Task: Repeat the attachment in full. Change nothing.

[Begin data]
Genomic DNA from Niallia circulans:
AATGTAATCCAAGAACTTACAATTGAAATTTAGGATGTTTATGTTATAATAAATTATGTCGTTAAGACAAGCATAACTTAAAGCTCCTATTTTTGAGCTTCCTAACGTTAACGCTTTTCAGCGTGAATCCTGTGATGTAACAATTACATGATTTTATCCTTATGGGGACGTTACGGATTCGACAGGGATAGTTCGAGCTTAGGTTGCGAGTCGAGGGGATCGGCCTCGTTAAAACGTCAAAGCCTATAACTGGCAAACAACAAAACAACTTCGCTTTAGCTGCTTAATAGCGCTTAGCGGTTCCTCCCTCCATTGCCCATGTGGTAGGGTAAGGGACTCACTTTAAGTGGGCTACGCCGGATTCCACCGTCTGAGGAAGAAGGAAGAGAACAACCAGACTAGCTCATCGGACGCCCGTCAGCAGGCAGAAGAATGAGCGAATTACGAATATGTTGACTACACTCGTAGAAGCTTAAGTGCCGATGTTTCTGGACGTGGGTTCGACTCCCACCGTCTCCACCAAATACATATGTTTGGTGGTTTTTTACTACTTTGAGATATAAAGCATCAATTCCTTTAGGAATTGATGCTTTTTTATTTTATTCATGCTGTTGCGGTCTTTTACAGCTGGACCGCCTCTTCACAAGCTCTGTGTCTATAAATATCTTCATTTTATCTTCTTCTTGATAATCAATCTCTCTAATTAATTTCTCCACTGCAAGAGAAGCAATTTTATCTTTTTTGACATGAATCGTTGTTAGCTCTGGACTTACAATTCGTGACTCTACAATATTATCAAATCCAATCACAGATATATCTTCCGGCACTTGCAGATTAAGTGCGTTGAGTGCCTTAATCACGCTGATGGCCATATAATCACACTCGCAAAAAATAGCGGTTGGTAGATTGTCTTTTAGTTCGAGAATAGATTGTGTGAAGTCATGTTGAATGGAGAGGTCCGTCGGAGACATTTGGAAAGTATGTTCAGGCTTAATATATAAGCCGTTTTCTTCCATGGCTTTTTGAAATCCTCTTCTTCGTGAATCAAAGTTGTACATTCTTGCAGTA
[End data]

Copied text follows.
Genomic DNA from Niallia circulans:
AATGTAATCCAAGAACTTACAATTGAAATTTAGGATGTTTATGTTATAATAAATTATGTCGTTAAGACAAGCATAACTTAAAGCTCCTATTTTTGAGCTTCCTAACGTTAACGCTTTTCAGCGTGAATCCTGTGATGTAACAATTACATGATTTTATCCTTATGGGGACGTTACGGATTCGACAGGGATAGTTCGAGCTTAGGTTGCGAGTCGAGGGGATCGGCCTCGTTAAAACGTCAAAGCCTATAACTGGCAAACAACAAAACAACTTCGCTTTAGCTGCTTAATAGCGCTTAGCGGTTCCTCCCTCCATTGCCCATGTGGTAGGGTAAGGGACTCACTTTAAGTGGGCTACGCCGGATTCCACCGTCTGAGGAAGAAGGAAGAGAACAACCAGACTAGCTCATCGGACGCCCGTCAGCAGGCAGAAGAATGAGCGAATTACGAATATGTTGACTACACTCGTAGAAGCTTAAGTGCCGATGTTTCTGGACGTGGGTTCGACTCCCACCGTCTCCACCAAATACATATGTTTGGTGGTTTTTTACTACTTTGAGATATAAAGCATCAATTCCTTTAGGAATTGATGCTTTTTTATTTTATTCATGCTGTTGCGGTCTTTTACAGCTGGACCGCCTCTTCACAAGCTCTGTGTCTATAAATATCTTCATTTTATCTTCTTCTTGATAATCAATCTCTCTAATTAATTTCTCCACTGCAAGAGAAGCAATTTTATCTTTTTTGACATGAATCGTTGTTAGCTCTGGACTTACAATTCGTGACTCTACAATATTATCAAATCCAATCACAGATATATCTTCCGGCACTTGCAGATTAAGTGCGTTGAGTGCCTTAATCACGCTGATGGCCATATAATCACACTCGCAAAAAATAGCGGTTGGTAGATTGTCTTTTAGTTCGAGAATAGATTGTGTGAAGTCATGTTGAATGGAGAGGTCCGTCGGAGACATTTGGAAAGTATGTTCAGGCTTAATATATAAGCCGTTTTCTTCCATGGCTTTTTGAAATCCTCTTCTTCGTGAATCAAAGTTGTACATTCTTGCAGTA